The history of musician and writer Patti Smith and photographer and artist Robert Mapplethorpe should be read in Smith’s important book, Just Kids. It’s a story of two beautiful souls who found each other, both poor and artistic, in New York City — and fell in love. They lived and worked together until Robert started to have relationships with men. Patti went on to marry the musician Fred "Sonic" Smith, but she and Robert remained great friends until his death in 1989. This is a letter Patti wrote to Robert just after his death.

Dear Robert,

Often as I lie awake I wonder if you are also lying awake. Are you in pain or feeling alone? You drew me from the darkest period of my young life, sharing with me the sacred mystery of what it is to be an artist. I learned to see through you and never compose a line or draw a curve that does not come from the knowledge I derived in our precious time together. Your work, coming from a fluid source, can be traced to the naked song of your youth. You spoke then of holding hands with God. Remember, through everything, you have always held that hand, grip it hard, Robert, and don’t let go.The other afternoon, when you fell asleep on my shoulder, I drifted off, too. But before I did, it occured to me looking around at all of your things and your work and going through years of work in my mind, that of all your work, you are still your most beautiful. The most beautiful work of all.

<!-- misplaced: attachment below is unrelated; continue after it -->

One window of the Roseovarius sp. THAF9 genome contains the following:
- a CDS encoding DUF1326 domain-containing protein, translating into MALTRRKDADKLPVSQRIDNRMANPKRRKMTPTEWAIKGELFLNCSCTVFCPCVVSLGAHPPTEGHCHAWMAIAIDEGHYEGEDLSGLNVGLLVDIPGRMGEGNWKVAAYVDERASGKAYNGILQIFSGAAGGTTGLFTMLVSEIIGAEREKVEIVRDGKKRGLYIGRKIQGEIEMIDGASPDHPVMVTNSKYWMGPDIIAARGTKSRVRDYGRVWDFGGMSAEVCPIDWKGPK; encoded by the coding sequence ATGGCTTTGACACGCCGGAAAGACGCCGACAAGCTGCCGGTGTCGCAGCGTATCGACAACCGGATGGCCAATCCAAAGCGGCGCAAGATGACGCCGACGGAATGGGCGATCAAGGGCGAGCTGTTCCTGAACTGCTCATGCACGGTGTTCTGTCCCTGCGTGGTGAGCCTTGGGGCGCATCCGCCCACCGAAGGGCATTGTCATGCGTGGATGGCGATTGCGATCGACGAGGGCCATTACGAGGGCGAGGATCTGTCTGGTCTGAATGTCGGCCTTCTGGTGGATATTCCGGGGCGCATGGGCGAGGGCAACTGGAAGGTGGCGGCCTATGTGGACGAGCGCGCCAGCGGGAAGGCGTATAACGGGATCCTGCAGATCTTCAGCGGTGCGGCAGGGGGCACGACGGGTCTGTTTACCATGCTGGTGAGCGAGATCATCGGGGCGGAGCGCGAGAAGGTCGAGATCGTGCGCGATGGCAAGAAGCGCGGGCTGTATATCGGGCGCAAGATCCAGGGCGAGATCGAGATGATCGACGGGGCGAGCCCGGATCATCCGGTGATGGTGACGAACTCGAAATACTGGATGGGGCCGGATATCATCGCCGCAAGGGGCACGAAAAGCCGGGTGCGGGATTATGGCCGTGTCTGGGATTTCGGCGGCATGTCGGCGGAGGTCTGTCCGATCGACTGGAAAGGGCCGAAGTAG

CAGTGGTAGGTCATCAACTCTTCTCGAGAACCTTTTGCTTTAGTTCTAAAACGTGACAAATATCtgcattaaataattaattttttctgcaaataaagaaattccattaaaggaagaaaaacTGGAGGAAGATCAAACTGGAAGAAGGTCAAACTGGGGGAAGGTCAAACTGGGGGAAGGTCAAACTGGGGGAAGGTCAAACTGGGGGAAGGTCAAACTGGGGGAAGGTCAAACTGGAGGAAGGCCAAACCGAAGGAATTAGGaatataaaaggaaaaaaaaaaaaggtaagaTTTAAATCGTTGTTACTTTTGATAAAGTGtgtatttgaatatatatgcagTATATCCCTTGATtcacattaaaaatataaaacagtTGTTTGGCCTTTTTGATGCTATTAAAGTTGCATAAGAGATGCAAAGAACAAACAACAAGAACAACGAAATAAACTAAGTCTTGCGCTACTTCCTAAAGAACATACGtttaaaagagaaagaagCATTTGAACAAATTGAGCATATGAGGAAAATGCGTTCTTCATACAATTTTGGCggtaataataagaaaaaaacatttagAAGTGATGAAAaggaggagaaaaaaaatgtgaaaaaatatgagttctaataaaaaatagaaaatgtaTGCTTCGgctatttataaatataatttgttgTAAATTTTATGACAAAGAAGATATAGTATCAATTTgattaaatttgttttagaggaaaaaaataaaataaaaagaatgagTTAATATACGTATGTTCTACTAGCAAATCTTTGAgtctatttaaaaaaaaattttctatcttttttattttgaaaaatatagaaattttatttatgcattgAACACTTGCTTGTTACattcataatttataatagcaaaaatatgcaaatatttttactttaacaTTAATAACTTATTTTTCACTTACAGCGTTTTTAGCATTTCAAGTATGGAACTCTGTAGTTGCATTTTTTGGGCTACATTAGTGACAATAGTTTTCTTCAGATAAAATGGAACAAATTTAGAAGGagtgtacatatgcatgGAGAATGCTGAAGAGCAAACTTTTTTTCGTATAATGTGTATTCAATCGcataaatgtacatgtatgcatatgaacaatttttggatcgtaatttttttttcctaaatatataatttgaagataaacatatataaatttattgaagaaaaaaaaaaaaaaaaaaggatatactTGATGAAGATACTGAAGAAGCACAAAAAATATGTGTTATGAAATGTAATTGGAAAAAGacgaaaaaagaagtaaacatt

Watch Patti read the letter here.
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Germaine Greer To Martin Amis

It’s hard for our generation to picture Germaine Greer as a young woman; the same goes for Maggie Smith and Judi Dench. It’s also hard to picture her being in that vulnerable state of love. But in September this year, Australian journalist and academic Margaret Simons discovered a 30,000-word love letter that Greer wrote to the author Martin Amis but never sent. It was half-titled “The Long Letter to a Short Love, or…” and was written when Greer was 37 and Amis 26, while Amis was in a relationship with somebody else. The letter is to be published this month in an Australian literary journal, though Greer has said that she never intended it to be read widely. That said, it’s just too well-written to exclude from this list.